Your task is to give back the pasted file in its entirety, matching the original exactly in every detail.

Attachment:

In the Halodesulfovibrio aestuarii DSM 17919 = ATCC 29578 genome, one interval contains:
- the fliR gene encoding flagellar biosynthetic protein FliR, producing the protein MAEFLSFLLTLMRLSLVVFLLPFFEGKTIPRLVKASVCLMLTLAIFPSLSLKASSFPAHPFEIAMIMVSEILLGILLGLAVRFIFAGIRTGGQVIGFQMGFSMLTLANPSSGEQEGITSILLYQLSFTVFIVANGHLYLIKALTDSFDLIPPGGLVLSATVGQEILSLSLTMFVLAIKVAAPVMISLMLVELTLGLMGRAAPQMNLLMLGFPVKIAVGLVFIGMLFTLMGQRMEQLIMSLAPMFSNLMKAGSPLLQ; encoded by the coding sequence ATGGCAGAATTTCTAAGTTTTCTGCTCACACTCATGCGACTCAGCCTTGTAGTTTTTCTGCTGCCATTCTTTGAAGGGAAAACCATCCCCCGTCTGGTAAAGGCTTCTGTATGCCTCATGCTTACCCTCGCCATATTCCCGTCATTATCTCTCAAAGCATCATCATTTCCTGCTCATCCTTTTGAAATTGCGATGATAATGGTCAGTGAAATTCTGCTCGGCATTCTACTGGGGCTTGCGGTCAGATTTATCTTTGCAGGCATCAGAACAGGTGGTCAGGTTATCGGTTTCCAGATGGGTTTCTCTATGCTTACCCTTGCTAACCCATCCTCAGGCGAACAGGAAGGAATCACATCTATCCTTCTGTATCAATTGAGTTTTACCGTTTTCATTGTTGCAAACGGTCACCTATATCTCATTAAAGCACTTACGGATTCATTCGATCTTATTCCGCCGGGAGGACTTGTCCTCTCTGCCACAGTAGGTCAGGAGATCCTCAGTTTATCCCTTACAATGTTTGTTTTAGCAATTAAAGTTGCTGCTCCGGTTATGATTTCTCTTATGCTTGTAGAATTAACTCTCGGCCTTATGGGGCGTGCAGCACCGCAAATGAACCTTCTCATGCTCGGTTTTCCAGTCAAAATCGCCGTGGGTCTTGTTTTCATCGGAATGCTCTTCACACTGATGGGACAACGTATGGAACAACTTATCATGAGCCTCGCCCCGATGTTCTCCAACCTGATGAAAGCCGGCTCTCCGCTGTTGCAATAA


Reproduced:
In the Halodesulfovibrio aestuarii DSM 17919 = ATCC 29578 genome, one interval contains:
- the fliR gene encoding flagellar biosynthetic protein FliR, producing the protein MAEFLSFLLTLMRLSLVVFLLPFFEGKTIPRLVKASVCLMLTLAIFPSLSLKASSFPAHPFEIAMIMVSEILLGILLGLAVRFIFAGIRTGGQVIGFQMGFSMLTLANPSSGEQEGITSILLYQLSFTVFIVANGHLYLIKALTDSFDLIPPGGLVLSATVGQEILSLSLTMFVLAIKVAAPVMISLMLVELTLGLMGRAAPQMNLLMLGFPVKIAVGLVFIGMLFTLMGQRMEQLIMSLAPMFSNLMKAGSPLLQ; encoded by the coding sequence ATGGCAGAATTTCTAAGTTTTCTGCTCACACTCATGCGACTCAGCCTTGTAGTTTTTCTGCTGCCATTCTTTGAAGGGAAAACCATCCCCCGTCTGGTAAAGGCTTCTGTATGCCTCATGCTTACCCTCGCCATATTCCCGTCATTATCTCTCAAAGCATCATCATTTCCTGCTCATCCTTTTGAAATTGCGATGATAATGGTCAGTGAAATTCTGCTCGGCATTCTACTGGGGCTTGCGGTCAGATTTATCTTTGCAGGCATCAGAACAGGTGGTCAGGTTATCGGTTTCCAGATGGGTTTCTCTATGCTTACCCTTGCTAACCCATCCTCAGGCGAACAGGAAGGAATCACATCTATCCTTCTGTATCAATTGAGTTTTACCGTTTTCATTGTTGCAAACGGTCACCTATATCTCATTAAAGCACTTACGGATTCATTCGATCTTATTCCGCCGGGAGGACTTGTCCTCTCTGCCACAGTAGGTCAGGAGATCCTCAGTTTATCCCTTACAATGTTTGTTTTAGCAATTAAAGTTGCTGCTCCGGTTATGATTTCTCTTATGCTTGTAGAATTAACTCTCGGCCTTATGGGGCGTGCAGCACCGCAAATGAACCTTCTCATGCTCGGTTTTCCAGTCAAAATCGCCGTGGGTCTTGTTTTCATCGGAATGCTCTTCACACTGATGGGACAACGTATGGAACAACTTATCATGAGCCTCGCCCCGATGTTCTCCAACCTGATGAAAGCCGGCTCTCCGCTGTTGCAATAA